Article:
Changing the perception of print is key to promoting direct mail as a hero product of the future, a packed national conference of mailing house industry experts heard.
More than 100 members of the Strategic Mailing Partnership (SMP) filled a room at the Phoenix Centre, London, for the partnership’s third – and most successful yet – annual summit on the theme of ‘What’s Going On Out There?’
The keynote speaker was Stephen Agar, managing director of Royal Mail Letters, who outlined the challenges currently facing Royal Mail.
Representing downstream access carriers, James Wilkins, managing director of Secured Mail, agreed that the current marketplace was challenging but said working closely as an industry would help promote the best value mail.
He was followed by Soterios Soteri, commercial and economics finance director for Royal Mail, who wowed the conference with a fascinating macro-economic study, illustrating how GDP growth was closely aligned to the performance of mail.
Jonathan Tame, managing director of Two Sides, reiterated that paper was a highly sustainable form of communication but highlighted a possible threat to paper supplies after 2021 as demand continued to outstrip production even in a declining market. Many producers had diversified into other areas such as packaging, leading to less paper being manufactured.
The summit programme also featured a series of break out sessions where members gathered in smaller groups to discuss three current issues – how GDPR had affected business, the challenges of running a modern mailing house and incentives offered by Royal Mail.
Members recognised the role that JICMail would play in the future if younger marketeers were to consider print as well as digital communication channels.
Many felt that the requirements of GDPR had simply become part and parcel of standard compliance procedures. In its wake, partially addressed mail had emerged as a useful opportunity which some had tried with success.
The fear factor had dissipated and those buying data before May 2018 had now returned to purchasing it, with many refreshingly buoyant about business.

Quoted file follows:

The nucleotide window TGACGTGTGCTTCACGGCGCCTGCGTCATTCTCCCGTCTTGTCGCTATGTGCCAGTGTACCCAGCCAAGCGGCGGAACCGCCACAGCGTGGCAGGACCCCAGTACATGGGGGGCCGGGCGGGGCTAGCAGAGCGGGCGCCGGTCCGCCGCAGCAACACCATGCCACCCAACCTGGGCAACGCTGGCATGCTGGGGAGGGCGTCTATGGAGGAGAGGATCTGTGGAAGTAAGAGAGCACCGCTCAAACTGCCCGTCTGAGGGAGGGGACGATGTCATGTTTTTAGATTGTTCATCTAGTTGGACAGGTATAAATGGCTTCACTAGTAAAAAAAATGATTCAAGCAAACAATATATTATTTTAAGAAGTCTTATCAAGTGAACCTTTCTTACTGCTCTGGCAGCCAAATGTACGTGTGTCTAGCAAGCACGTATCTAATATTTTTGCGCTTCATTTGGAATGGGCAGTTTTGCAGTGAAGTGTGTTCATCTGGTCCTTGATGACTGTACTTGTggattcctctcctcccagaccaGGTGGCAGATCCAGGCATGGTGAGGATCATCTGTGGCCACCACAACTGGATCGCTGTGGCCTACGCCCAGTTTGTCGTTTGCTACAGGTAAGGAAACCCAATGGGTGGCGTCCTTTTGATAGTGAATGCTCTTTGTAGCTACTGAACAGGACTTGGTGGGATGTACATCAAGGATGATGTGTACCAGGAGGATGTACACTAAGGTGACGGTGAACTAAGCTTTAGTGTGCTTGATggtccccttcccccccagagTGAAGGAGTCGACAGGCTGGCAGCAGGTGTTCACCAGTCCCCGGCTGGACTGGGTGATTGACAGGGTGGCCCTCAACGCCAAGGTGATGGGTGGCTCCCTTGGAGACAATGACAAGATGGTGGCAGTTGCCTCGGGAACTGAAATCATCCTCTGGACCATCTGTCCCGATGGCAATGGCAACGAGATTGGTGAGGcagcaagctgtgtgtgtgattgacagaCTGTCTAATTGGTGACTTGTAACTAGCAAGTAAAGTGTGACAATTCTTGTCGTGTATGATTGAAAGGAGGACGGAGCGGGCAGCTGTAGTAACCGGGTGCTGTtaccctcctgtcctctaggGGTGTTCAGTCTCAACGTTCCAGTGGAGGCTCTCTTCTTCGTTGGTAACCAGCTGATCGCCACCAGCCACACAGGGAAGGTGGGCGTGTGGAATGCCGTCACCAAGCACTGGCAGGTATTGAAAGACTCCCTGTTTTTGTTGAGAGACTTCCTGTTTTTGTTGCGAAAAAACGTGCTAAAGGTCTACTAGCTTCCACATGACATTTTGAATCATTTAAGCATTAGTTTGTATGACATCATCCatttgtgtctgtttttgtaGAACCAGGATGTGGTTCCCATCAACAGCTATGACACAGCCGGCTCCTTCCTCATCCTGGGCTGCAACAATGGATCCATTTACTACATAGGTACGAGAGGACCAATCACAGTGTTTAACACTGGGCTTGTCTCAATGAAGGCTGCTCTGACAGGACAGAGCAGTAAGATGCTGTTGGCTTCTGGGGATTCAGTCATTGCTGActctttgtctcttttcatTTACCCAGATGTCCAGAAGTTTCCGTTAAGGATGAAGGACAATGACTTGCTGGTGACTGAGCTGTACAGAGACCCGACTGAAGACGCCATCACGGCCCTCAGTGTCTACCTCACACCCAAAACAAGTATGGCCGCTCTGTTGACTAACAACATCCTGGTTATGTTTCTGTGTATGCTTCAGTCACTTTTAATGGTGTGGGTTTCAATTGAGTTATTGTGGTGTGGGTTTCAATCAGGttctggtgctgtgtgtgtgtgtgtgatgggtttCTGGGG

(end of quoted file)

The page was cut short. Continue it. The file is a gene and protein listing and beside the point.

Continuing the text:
A further discussion tackled the challenges facing modern mailing houses, including attracting the right calibre of staff. Groups agreed that apprenticeships could be a key source for recruitment and companies needed to be flexible and offer incentives to retain them – for instance, allowing driving lessons to be taken during working hours to give apprentices the chance to take advantage of cheaper, off peak lesson rates.
Closing the summit, SMP chair Judith Donovan CBE said, ‘There are some real opportunities for our members but the key is working collaboratively with Royal Mail and downstream access operators to deliver what customers want.
‘While it is certainly not all doom and gloom, it is important to show the reality of the market we are working in. A year ago, we thought GDPR would ruin our industry but while it was tedious, it is now a busted flush and has had little long term effect.
‘The challenges of today are different and centre on what we can do to change perception of the direct mail industry. Big companies and organisations do get lazy and take the easy option of digitising everything, which is why campaigns such as Two Sides’ Love Print are vital.
‘Ours is a challenging and changing industry. Direct mail is creative and tactile – a personal advert that goes straight into someone’s home – so let’s do more to make it a hero product. In 10 years time it could be the premium product on the market. It has been wonderful to see everyone here so engaged and focused on going forward.’